Overall, recalls may result in a variety of internal and external costs regardless of their severity, which makes it necessary to understand the main root causes behind associated quality issues and their implications about the company’s quality-management practices. For example, direct costs can include both repairs and legal costs. Major recalls that affect large numbers of vehicles can result in significant aggregated expenses. Legal costs can include liability lawsuits and class-action lawsuits. Indirect costs can include customer-relationship-management efforts to communicate recall information to improve the company’s image and the possible need to add customer-service capacity. Indirect financial consequences can also include opportunity costs, such as lost sales because of a damaged brand image or a reduced stock price.

Move from ‘firefighting’ to prevention

When dealing with recall-triggering quality issues, the challenge is in moving from “firefighting” to prevention across all functional processes (Exhibit 2). Doing so requires companies to reach new quality-management-maturity levels.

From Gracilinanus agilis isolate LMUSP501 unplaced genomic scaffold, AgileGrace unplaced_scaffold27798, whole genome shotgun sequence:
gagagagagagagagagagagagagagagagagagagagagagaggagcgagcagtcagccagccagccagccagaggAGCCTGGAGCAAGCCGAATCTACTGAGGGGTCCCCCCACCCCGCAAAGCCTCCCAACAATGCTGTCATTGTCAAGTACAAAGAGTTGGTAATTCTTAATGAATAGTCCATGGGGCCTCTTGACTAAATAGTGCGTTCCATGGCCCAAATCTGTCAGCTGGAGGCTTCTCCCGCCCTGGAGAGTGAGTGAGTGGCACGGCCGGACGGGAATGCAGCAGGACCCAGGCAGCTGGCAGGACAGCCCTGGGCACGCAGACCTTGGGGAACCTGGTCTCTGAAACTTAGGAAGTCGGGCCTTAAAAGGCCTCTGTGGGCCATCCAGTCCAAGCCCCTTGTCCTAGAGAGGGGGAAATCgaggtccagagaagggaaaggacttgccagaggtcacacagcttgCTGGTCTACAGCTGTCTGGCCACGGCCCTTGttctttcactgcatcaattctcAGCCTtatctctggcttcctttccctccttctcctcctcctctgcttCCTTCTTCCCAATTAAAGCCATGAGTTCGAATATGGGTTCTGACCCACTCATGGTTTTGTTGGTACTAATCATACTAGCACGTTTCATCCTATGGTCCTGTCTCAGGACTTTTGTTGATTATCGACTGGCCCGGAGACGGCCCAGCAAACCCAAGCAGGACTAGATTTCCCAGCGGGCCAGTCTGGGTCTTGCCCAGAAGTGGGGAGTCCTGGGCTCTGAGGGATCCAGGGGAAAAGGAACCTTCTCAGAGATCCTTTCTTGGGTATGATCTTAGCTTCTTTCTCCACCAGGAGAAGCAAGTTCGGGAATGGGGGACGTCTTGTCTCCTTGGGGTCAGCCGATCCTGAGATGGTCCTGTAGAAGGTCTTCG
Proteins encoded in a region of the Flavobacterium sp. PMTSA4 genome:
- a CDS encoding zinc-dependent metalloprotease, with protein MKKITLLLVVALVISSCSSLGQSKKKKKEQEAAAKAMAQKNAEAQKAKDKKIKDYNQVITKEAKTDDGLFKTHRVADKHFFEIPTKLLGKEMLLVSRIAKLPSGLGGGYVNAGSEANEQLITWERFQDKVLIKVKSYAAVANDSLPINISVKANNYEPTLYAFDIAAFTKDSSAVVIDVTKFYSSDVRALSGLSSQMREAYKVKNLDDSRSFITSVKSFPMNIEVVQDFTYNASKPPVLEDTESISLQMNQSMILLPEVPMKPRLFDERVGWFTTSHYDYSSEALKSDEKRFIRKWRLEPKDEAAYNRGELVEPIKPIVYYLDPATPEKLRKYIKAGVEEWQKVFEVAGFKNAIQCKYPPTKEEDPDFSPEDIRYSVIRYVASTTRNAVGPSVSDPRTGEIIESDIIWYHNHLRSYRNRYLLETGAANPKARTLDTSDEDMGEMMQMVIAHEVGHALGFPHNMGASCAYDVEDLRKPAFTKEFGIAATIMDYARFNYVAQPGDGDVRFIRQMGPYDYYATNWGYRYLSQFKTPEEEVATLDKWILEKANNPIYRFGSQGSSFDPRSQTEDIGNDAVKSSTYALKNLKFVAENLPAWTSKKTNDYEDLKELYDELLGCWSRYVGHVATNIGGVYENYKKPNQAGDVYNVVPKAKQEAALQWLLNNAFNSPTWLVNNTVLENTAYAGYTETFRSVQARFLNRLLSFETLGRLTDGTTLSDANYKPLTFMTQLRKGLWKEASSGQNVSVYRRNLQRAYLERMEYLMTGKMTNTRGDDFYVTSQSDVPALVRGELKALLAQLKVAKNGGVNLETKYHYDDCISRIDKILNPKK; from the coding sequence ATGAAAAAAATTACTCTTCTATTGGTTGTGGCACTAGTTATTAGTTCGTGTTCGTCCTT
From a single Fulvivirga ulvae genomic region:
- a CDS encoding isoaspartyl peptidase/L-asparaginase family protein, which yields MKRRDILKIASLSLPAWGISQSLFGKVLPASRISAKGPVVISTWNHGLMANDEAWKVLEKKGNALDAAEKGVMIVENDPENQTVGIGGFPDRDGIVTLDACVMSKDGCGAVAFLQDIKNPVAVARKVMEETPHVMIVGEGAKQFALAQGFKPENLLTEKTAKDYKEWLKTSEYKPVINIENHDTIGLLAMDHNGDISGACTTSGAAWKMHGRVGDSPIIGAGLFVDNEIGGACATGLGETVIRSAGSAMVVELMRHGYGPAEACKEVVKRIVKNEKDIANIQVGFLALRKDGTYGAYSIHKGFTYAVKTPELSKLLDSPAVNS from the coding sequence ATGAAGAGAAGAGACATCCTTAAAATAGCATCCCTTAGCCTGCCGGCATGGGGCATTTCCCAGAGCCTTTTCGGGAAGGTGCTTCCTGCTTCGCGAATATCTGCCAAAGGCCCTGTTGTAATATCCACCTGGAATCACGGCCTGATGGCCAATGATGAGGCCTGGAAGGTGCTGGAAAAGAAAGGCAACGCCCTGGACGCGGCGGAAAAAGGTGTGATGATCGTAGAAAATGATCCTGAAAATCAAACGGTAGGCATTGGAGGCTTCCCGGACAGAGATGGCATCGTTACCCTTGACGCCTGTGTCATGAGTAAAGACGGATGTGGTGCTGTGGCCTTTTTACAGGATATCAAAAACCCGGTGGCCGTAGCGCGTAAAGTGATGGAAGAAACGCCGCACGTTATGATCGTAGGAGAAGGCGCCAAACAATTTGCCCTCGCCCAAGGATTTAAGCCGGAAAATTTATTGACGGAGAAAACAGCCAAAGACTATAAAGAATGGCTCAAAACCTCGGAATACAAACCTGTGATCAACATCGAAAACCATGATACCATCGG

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Taking a systems view is also critical since field defects frequently relate to design considerations and development interactions across multiple systems or components. Once organizations have identified and prioritized root causes, they can select a set of actions that define a holistic quality-improvement plan.

This approach is not new for the automotive industry, which has worked to implement quality excellence over the past several decades. The difference is that companies need to identify and focus on safety-related and other severe issues that could potentially trigger large recalls and take steps across the value chain to resolve them.